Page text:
No ecocide on Easter Island was not

Easter Island (or Rapa Nui) is known for two things: giant moai statues, and an example of ecocide. The term ecocide refers to the mass destruction of the plant or animal world, the poisoning of the atmosphere or water resources, in general, the reckless misuse of natural resources, which inevitably leads to an ecological catastrophe.

When Europeans first landed on Easter Island in the 18th century, they found mostly barren lands. Giant palm forests were cut down by the natives – most of the wood was used to create mechanisms that raised huge stone statues, the rest was used for heating and cooking.

Deprived of palm trees, the local people cut themselves off the sea routes: they simply had nothing to build a canoe, and they could not fish anymore. On the island, the struggle for resources began: chickens, rats and some crops were eaten. But since Easter Island is not the most fertile land, yields here have been constantly decreasing due to erosion.

This is the traditional version of the island’s history, but a new study conducted by an international team of archaeologists and anthropologists refutes it.

After analyzing the remains of people, animals and plants dating back to 1400 AD, researchers concluded that the diets of local residents were much more diverse than was believed. Analysis of stable isotopes of carbon and nitrogen, as well as analysis of amino acids present in bone collagen, showed that approximately half of the protein in the diet of aborigines came from sea food.

By the way, no rats, judging by the same data, the islanders did not eat. In addition, the scientists found that the infertile soil of the local people mulched, that is, fertilized, including using small stones. “The food they received from terrestrial resources came from clearly altered soils: they were enriched for growing crops,” says Professor of Anthropology at Binghamton University Carl Lipo.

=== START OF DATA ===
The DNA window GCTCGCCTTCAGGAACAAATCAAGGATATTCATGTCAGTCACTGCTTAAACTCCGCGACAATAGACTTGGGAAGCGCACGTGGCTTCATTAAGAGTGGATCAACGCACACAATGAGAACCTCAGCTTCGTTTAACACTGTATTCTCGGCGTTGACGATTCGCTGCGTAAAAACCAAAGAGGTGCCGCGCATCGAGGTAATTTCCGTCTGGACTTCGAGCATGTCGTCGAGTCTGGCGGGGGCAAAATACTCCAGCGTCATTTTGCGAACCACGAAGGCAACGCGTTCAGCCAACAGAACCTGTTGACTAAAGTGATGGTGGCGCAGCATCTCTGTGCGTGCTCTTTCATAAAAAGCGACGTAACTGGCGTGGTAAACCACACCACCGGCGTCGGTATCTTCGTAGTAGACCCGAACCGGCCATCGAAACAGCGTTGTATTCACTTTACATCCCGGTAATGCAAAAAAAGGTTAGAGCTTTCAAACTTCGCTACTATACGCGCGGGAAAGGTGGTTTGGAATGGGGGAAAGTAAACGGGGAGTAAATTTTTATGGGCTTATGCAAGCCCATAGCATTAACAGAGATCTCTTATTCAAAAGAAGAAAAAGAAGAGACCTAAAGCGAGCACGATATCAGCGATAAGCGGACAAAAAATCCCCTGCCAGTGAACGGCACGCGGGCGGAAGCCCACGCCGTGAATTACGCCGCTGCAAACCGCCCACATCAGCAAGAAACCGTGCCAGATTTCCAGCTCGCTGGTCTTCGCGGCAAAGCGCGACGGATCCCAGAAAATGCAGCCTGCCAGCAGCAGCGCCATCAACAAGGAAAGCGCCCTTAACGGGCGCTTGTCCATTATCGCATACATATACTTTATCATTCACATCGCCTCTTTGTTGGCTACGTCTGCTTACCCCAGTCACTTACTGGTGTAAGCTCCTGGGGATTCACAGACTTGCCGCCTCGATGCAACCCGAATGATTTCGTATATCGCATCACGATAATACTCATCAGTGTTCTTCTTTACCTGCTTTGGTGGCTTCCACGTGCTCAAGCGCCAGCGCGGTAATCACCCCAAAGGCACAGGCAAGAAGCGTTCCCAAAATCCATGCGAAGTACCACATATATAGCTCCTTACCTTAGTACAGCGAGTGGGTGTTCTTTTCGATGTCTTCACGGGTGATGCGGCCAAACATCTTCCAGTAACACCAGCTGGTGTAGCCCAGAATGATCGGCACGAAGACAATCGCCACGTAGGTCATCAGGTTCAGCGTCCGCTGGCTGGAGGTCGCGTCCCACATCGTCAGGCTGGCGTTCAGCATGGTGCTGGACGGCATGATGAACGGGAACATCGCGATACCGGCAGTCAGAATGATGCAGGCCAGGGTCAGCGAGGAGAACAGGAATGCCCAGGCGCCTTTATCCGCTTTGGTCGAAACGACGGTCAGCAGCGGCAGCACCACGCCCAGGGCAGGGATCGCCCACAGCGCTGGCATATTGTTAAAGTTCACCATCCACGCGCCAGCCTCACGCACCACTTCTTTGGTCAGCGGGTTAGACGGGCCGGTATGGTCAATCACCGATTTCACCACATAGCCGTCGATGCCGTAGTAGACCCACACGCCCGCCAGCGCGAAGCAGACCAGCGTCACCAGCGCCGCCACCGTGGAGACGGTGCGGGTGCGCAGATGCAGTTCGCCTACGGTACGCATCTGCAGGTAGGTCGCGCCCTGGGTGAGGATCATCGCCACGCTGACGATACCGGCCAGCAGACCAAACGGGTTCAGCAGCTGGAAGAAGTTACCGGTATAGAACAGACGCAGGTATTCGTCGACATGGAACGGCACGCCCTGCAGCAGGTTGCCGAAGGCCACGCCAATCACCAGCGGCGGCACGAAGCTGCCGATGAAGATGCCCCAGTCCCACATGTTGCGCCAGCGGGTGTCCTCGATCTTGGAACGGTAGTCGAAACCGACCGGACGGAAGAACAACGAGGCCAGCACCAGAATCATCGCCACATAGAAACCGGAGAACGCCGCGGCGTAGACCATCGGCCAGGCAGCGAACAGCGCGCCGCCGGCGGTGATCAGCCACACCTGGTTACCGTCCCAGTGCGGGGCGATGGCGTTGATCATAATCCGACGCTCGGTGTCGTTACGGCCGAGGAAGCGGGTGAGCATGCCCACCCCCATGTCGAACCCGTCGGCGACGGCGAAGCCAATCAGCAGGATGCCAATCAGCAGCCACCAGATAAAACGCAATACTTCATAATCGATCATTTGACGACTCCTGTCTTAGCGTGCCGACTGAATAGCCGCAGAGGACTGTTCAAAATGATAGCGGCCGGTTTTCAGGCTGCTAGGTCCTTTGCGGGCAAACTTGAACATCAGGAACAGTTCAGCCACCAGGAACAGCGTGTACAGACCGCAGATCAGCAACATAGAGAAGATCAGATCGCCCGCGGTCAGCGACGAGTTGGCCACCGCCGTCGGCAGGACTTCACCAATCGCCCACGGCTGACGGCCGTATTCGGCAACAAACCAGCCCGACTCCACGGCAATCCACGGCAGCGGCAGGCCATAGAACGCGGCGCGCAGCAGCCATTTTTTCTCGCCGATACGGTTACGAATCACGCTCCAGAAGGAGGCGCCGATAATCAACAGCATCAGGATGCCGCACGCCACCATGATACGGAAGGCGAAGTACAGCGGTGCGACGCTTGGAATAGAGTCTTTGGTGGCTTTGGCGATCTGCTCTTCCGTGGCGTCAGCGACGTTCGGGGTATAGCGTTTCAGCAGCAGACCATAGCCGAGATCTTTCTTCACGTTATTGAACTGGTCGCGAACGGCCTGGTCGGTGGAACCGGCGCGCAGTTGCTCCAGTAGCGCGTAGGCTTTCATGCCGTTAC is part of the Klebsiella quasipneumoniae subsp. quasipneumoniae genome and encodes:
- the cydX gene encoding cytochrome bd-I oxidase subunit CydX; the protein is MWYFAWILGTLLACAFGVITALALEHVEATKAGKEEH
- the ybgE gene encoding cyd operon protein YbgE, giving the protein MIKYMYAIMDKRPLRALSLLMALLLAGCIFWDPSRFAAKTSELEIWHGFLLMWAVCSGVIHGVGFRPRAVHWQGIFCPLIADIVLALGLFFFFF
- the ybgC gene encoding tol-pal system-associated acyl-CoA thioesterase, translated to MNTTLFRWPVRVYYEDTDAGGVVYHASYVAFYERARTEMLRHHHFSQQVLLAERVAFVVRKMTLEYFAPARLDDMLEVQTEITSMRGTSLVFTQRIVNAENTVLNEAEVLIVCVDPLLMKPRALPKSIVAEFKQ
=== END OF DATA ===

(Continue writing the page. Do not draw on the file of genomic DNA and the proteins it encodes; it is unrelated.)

It turns out that the ancient people of Easter Island had extensive knowledge of how to improve the environmental conditions, as well as to establish a sustainable supply of food. All this does not fit in any way with the theory of ecocide, the authors of the study believe.

“Rapa Nui people skillfully used their resources, all misunderstandings come from our preconceived notions about how a farm should look like,” the professor continues. According to him, when scientists did not find farms on the island in their usual sense, they made hasty conclusions that the local civilization simply exhausted all resources.

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